Freelancers are a popular alternative to employing permanent staff for some employers. The relationship is flexible and there are no long-term commitments for either party. Further, a lot of the regulations that would apply should you employ that staff member on a contract of employment (for example unfair dismissal under the Employment Rights Act 1996).
If you regularly contract with freelancers to work on projects then you’ll clearly want assurance relating to a number of issues, including:
- The capability and qualifications of the freelancer to do the work
- That the work will be done to the standard specified and with reasonable care and skill
- That the work is completed within the necessary deadlines
The tendering process is the stage at which to verify the capability and qualifications of the freelancer. Ensure that the freelancer provides you with a portfolio of work done, their CV, and at least two references relating to previous work they have completed. Take the time to speak with the freelancer, either in person or on the telephone. It’s vital that the nature of the work and the desired outcome is explained at an early stage. If not, both parties can get a nasty shock when it comes to submitting the work.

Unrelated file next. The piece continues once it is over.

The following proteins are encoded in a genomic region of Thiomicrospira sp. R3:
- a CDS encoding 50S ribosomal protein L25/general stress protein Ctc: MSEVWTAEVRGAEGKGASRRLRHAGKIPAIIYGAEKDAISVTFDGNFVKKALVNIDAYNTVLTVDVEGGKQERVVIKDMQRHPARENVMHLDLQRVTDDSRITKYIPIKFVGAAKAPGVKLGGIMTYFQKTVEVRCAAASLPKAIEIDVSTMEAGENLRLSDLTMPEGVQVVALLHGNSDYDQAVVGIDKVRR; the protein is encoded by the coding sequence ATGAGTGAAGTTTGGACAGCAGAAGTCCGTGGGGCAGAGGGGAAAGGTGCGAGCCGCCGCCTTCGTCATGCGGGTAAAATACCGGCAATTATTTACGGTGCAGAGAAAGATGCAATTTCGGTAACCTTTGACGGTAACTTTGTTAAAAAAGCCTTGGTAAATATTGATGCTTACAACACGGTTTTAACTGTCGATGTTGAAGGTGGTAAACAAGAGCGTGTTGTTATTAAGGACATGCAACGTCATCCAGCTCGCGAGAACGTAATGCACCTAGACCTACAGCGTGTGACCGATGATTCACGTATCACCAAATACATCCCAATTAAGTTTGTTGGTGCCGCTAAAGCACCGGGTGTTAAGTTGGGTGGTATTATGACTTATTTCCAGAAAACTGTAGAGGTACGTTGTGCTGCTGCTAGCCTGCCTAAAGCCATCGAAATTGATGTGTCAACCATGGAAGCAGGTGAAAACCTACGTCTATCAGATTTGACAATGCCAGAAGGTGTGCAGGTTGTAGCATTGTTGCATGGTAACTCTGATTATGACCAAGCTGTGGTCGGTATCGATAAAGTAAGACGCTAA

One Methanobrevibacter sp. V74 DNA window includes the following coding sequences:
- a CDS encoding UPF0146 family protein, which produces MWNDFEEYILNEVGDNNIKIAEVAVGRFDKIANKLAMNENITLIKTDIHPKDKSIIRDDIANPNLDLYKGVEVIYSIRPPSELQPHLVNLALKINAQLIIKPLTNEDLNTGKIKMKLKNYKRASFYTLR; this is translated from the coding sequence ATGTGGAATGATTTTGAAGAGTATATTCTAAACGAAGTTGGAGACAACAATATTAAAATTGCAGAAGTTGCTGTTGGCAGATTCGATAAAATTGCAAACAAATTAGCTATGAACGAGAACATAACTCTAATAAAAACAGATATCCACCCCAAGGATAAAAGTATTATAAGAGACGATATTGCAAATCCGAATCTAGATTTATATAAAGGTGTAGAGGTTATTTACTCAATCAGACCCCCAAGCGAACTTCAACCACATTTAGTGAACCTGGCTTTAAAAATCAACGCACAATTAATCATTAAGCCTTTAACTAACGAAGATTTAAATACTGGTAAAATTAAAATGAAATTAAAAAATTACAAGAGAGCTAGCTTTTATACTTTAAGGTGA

The second two issues relate to the terms of the contract with the freelancer. A contract can be in writing or oral and the terms can be express or implied. So if there’s no express written contract an oral contract will substitute to effect the relationship between the parties. Even if there is no express written contract there can be express terms between the parties – for example as to the nature and value of payment, and the deadlines in the project. However, in the event of a dispute (and the lack of a written contract) it may be difficult to prove that these express terms existed unless there is written correspondence delineating the terms on which the parties engaged in the relationship.
Our recommendation would be to always have a (relatively simple) written contract with the freelancers that you contract with. By doing so you are potentially avoiding practical and legal problems in the future (such as a dispute over deadlines) and both parties understand the terms on which they are offering and receiving services. You should include express terms relating to:
- The nature of the work to be done
- Who is to do the work
- When the work is to be done by (either staged or in one ‘go’)
- The value of the payment to the freelancer and when it should be paid (either staged or, again, in one ‘go’)
In the event that there is no written contract with these express terms (or the written contract doesn’t specify particular terms) the terms of the contract are implied by (depending on the nature of the work) the Sale of Goods Act 1979 and the Supply of Goods and Services Act 1982. These two pieces of legislation and their effect on consumer to business and business to business relationships will be explained in a future post.